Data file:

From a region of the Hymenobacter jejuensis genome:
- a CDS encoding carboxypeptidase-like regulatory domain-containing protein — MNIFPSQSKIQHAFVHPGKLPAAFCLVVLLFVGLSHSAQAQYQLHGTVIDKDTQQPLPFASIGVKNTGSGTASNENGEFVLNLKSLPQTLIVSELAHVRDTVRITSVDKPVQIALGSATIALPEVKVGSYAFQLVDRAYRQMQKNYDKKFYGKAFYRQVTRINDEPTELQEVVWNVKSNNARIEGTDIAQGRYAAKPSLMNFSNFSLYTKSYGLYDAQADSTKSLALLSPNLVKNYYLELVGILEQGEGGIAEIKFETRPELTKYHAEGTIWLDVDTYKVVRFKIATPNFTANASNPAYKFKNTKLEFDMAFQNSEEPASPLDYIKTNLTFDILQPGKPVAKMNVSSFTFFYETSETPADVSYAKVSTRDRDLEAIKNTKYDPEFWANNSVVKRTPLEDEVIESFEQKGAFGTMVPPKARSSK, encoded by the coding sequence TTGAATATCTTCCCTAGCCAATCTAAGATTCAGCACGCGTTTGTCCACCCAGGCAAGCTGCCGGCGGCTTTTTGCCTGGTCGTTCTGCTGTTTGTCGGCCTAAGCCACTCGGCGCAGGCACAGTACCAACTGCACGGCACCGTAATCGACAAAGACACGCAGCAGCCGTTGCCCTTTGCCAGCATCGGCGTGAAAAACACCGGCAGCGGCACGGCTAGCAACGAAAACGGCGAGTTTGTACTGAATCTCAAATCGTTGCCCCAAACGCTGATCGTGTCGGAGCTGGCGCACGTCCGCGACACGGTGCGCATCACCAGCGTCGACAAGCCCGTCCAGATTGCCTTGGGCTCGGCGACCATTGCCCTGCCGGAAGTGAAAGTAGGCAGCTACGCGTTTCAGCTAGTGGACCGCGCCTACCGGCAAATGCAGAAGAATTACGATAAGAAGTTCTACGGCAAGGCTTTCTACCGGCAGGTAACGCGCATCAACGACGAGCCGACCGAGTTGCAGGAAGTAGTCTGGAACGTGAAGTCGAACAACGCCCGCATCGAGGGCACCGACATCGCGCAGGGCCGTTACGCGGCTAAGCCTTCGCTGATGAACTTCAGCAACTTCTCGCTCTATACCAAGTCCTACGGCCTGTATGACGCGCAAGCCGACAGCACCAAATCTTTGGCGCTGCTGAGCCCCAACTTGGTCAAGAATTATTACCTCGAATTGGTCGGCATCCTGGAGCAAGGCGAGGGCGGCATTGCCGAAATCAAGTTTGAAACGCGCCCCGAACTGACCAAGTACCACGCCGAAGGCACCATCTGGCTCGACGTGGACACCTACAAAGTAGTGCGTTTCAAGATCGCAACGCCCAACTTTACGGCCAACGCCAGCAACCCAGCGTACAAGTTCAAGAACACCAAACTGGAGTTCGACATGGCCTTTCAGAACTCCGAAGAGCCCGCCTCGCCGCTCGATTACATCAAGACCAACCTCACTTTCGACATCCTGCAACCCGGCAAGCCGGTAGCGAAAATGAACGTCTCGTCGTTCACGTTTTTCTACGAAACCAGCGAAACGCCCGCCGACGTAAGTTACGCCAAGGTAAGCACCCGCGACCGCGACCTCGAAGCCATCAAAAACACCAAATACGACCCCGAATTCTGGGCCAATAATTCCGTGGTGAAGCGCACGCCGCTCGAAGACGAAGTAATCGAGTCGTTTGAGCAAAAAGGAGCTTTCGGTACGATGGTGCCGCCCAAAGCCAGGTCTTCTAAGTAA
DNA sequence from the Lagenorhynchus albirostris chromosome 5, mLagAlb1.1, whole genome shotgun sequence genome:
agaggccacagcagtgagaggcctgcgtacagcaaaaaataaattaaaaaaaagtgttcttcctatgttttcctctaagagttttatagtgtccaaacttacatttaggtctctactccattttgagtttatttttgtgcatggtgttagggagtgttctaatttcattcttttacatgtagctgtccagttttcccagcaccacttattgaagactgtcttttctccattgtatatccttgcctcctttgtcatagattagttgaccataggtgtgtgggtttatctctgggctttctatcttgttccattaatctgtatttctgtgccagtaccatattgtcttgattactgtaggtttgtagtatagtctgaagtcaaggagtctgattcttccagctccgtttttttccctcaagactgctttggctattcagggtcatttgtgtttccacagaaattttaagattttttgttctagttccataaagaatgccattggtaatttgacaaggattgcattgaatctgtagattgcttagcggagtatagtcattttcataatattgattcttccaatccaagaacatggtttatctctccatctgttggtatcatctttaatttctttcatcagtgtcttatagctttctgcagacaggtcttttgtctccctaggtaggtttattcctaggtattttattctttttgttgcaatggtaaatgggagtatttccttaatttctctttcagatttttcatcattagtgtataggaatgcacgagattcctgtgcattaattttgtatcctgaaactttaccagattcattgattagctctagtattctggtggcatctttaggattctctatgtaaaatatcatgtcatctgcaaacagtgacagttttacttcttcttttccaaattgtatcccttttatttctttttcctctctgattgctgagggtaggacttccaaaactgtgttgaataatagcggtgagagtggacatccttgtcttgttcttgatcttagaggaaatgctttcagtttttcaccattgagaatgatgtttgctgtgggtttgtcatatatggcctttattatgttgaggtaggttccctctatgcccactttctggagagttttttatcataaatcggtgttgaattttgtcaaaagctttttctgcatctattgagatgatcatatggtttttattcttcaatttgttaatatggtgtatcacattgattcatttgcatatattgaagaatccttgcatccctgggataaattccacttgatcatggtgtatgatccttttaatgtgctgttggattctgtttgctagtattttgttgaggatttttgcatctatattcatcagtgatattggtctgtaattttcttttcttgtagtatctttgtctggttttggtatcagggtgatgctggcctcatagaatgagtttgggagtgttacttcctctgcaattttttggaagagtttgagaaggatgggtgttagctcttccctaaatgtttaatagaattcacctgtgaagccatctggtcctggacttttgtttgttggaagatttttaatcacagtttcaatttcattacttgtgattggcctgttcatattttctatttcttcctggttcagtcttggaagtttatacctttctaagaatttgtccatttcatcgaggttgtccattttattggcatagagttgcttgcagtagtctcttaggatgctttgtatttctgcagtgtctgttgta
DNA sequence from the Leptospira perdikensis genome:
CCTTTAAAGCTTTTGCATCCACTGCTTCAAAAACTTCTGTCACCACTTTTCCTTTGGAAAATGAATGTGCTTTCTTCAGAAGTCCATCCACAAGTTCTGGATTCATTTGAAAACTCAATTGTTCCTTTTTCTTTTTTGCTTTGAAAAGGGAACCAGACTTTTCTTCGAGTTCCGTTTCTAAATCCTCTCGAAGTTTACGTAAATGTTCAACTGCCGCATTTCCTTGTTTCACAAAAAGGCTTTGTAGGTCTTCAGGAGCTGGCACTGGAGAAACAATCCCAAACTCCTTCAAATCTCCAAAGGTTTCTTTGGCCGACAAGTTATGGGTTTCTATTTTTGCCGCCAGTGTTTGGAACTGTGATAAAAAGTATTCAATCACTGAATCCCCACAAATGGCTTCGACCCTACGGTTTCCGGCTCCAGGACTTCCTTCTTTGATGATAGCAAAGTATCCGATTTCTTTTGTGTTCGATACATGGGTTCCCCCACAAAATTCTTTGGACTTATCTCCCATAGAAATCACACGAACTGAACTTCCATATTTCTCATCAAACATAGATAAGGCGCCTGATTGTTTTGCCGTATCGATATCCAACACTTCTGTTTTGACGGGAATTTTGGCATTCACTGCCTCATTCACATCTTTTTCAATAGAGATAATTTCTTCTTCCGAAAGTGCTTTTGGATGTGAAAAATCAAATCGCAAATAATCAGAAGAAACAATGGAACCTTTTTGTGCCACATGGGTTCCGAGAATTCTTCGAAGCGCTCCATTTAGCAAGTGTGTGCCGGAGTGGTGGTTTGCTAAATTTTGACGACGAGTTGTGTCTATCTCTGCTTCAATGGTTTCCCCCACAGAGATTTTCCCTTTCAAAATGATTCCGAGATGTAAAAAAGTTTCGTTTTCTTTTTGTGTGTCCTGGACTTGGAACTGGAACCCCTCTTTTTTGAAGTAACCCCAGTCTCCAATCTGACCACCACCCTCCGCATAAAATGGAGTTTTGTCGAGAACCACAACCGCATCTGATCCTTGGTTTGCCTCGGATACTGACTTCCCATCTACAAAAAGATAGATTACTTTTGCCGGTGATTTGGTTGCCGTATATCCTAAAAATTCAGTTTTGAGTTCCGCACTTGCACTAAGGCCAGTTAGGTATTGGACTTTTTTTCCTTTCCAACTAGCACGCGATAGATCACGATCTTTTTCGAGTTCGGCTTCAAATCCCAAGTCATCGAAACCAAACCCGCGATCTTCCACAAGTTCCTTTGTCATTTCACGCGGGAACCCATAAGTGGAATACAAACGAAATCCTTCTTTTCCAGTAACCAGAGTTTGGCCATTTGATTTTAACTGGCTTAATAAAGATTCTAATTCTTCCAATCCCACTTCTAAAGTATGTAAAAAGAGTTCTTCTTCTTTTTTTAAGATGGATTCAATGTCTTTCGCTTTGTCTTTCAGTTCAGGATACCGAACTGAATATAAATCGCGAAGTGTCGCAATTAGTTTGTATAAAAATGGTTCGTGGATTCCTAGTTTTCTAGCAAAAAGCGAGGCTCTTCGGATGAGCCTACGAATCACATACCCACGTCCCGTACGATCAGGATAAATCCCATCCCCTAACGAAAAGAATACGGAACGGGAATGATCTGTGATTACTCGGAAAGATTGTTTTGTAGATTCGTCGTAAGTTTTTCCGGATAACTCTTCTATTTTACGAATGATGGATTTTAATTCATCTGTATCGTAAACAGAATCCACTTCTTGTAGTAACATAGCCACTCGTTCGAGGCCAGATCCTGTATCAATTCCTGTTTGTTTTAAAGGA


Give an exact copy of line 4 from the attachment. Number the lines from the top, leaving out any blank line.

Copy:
agaggccacagcagtgagaggcctgcgtacagcaaaaaataaattaaaaaaaagtgttcttcctatgttttcctctaagagttttatagtgtccaaacttacatttaggtctctactccattttgagtttatttttgtgcatggtgttagggagtgttctaatttcattcttttacatgtagctgtccagttttcccagcaccacttattgaagactgtcttttctccattgtatatccttgcctcctttgtcatagattagttgaccataggtgtgtgggtttatctctgggctttctatcttgttccattaatctgtatttctgtgccagtaccatattgtcttgattactgtaggtttgtagtatagtctgaagtcaaggagtctgattcttccagctccgtttttttccctcaagactgctttggctattcagggtcatttgtgtttccacagaaattttaagattttttgttctagttccataaagaatgccattggtaatttgacaaggattgcattgaatctgtagattgcttagcggagtatagtcattttcataatattgattcttccaatccaagaacatggtttatctctccatctgttggtatcatctttaatttctttcatcagtgtcttatagctttctgcagacaggtcttttgtctccctaggtaggtttattcctaggtattttattctttttgttgcaatggtaaatgggagtatttccttaatttctctttcagatttttcatcattagtgtataggaatgcacgagattcctgtgcattaattttgtatcctgaaactttaccagattcattgattagctctagtattctggtggcatctttaggattctctatgtaaaatatcatgtcatctgcaaacagtgacagttttacttcttcttttccaaattgtatcccttttatttctttttcctctctgattgctgagggtaggacttccaaaactgtgttgaataatagcggtgagagtggacatccttgtcttgttcttgatcttagaggaaatgctttcagtttttcaccattgagaatgatgtttgctgtgggtttgtcatatatggcctttattatgttgaggtaggttccctctatgcccactttctggagagttttttatcataaatcggtgttgaattttgtcaaaagctttttctgcatctattgagatgatcatatggtttttattcttcaatttgttaatatggtgtatcacattgattcatttgcatatattgaagaatccttgcatccctgggataaattccacttgatcatggtgtatgatccttttaatgtgctgttggattctgtttgctagtattttgttgaggatttttgcatctatattcatcagtgatattggtctgtaattttcttttcttgtagtatctttgtctggttttggtatcagggtgatgctggcctcatagaatgagtttgggagtgttacttcctctgcaattttttggaagagtttgagaaggatgggtgttagctcttccctaaatgtttaatagaattcacctgtgaagccatctggtcctggacttttgtttgttggaagatttttaatcacagtttcaatttcattacttgtgattggcctgttcatattttctatttcttcctggttcagtcttggaagtttatacctttctaagaatttgtccatttcatcgaggttgtccattttattggcatagagttgcttgcagtagtctcttaggatgctttgtatttctgcagtgtctgttgta